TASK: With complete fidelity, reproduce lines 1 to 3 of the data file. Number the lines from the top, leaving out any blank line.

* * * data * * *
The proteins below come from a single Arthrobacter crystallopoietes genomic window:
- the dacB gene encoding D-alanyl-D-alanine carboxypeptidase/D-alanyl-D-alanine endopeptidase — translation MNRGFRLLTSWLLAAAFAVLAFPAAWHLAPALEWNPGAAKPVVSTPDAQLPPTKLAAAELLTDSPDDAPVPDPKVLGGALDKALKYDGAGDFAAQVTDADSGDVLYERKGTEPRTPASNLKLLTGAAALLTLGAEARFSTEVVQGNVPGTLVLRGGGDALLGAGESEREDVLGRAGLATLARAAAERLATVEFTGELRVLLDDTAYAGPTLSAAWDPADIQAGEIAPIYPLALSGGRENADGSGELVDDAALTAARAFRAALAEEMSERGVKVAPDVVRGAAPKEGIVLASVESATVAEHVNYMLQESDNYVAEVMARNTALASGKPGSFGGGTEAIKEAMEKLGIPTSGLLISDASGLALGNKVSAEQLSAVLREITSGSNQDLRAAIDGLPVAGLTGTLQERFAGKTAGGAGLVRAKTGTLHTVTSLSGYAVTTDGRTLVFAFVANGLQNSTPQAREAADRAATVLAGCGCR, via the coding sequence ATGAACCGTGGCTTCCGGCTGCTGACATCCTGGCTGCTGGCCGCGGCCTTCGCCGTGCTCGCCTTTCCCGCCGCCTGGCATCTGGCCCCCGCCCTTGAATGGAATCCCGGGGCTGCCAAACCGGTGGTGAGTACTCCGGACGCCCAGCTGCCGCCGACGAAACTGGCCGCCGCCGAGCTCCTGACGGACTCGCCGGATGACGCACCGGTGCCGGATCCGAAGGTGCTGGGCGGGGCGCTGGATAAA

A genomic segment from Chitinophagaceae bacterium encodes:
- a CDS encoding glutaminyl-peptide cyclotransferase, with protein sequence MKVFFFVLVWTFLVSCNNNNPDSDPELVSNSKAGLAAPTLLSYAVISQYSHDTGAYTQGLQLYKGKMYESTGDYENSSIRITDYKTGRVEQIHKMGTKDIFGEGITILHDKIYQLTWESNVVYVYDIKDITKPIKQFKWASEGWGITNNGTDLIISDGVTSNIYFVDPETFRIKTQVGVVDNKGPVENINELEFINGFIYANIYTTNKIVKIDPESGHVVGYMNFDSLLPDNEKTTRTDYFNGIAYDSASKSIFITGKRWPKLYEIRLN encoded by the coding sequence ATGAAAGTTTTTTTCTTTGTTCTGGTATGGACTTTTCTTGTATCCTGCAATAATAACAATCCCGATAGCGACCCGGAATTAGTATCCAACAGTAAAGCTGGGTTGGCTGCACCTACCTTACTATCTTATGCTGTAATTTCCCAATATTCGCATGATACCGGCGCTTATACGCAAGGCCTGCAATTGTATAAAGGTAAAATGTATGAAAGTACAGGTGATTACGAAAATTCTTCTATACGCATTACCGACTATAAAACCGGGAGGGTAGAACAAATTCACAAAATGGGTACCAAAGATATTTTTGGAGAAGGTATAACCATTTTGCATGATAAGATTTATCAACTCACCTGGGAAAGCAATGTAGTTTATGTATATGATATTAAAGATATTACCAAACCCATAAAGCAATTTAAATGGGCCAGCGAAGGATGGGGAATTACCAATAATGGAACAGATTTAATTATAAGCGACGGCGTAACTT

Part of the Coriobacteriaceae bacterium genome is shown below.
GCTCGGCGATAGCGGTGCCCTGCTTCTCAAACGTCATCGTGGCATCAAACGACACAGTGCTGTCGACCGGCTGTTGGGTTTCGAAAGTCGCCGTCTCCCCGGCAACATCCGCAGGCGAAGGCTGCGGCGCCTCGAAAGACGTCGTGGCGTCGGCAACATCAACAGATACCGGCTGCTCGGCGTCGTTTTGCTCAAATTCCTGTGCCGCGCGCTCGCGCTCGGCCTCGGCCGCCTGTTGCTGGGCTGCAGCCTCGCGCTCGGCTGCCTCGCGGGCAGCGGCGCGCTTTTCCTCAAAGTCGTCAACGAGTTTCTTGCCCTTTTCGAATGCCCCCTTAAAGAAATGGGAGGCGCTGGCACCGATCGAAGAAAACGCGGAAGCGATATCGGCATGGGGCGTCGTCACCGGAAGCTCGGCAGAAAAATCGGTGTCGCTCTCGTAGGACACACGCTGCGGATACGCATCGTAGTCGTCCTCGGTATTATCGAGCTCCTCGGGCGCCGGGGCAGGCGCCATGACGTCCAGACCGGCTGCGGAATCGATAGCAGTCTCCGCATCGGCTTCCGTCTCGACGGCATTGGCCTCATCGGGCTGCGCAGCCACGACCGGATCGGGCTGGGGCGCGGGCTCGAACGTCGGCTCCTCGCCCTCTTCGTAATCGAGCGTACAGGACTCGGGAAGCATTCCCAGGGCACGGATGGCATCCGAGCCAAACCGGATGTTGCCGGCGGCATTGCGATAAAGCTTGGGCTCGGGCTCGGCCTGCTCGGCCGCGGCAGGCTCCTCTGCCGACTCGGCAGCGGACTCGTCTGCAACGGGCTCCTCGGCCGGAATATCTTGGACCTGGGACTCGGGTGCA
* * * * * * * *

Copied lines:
The proteins below come from a single Arthrobacter crystallopoietes genomic window:
- the dacB gene encoding D-alanyl-D-alanine carboxypeptidase/D-alanyl-D-alanine endopeptidase — translation MNRGFRLLTSWLLAAAFAVLAFPAAWHLAPALEWNPGAAKPVVSTPDAQLPPTKLAAAELLTDSPDDAPVPDPKVLGGALDKALKYDGAGDFAAQVTDADSGDVLYERKGTEPRTPASNLKLLTGAAALLTLGAEARFSTEVVQGNVPGTLVLRGGGDALLGAGESEREDVLGRAGLATLARAAAERLATVEFTGELRVLLDDTAYAGPTLSAAWDPADIQAGEIAPIYPLALSGGRENADGSGELVDDAALTAARAFRAALAEEMSERGVKVAPDVVRGAAPKEGIVLASVESATVAEHVNYMLQESDNYVAEVMARNTALASGKPGSFGGGTEAIKEAMEKLGIPTSGLLISDASGLALGNKVSAEQLSAVLREITSGSNQDLRAAIDGLPVAGLTGTLQERFAGKTAGGAGLVRAKTGTLHTVTSLSGYAVTTDGRTLVFAFVANGLQNSTPQAREAADRAATVLAGCGCR, via the coding sequence ATGAACCGTGGCTTCCGGCTGCTGACATCCTGGCTGCTGGCCGCGGCCTTCGCCGTGCTCGCCTTTCCCGCCGCCTGGCATCTGGCCCCCGCCCTTGAATGGAATCCCGGGGCTGCCAAACCGGTGGTGAGTACTCCGGACGCCCAGCTGCCGCCGACGAAACTGGCCGCCGCCGAGCTCCTGACGGACTCGCCGGATGACGCACCGGTGCCGGATCCGAAGGTGCTGGGCGGGGCGCTGGATAAA

A genomic segment from Chitinophagaceae bacterium encodes: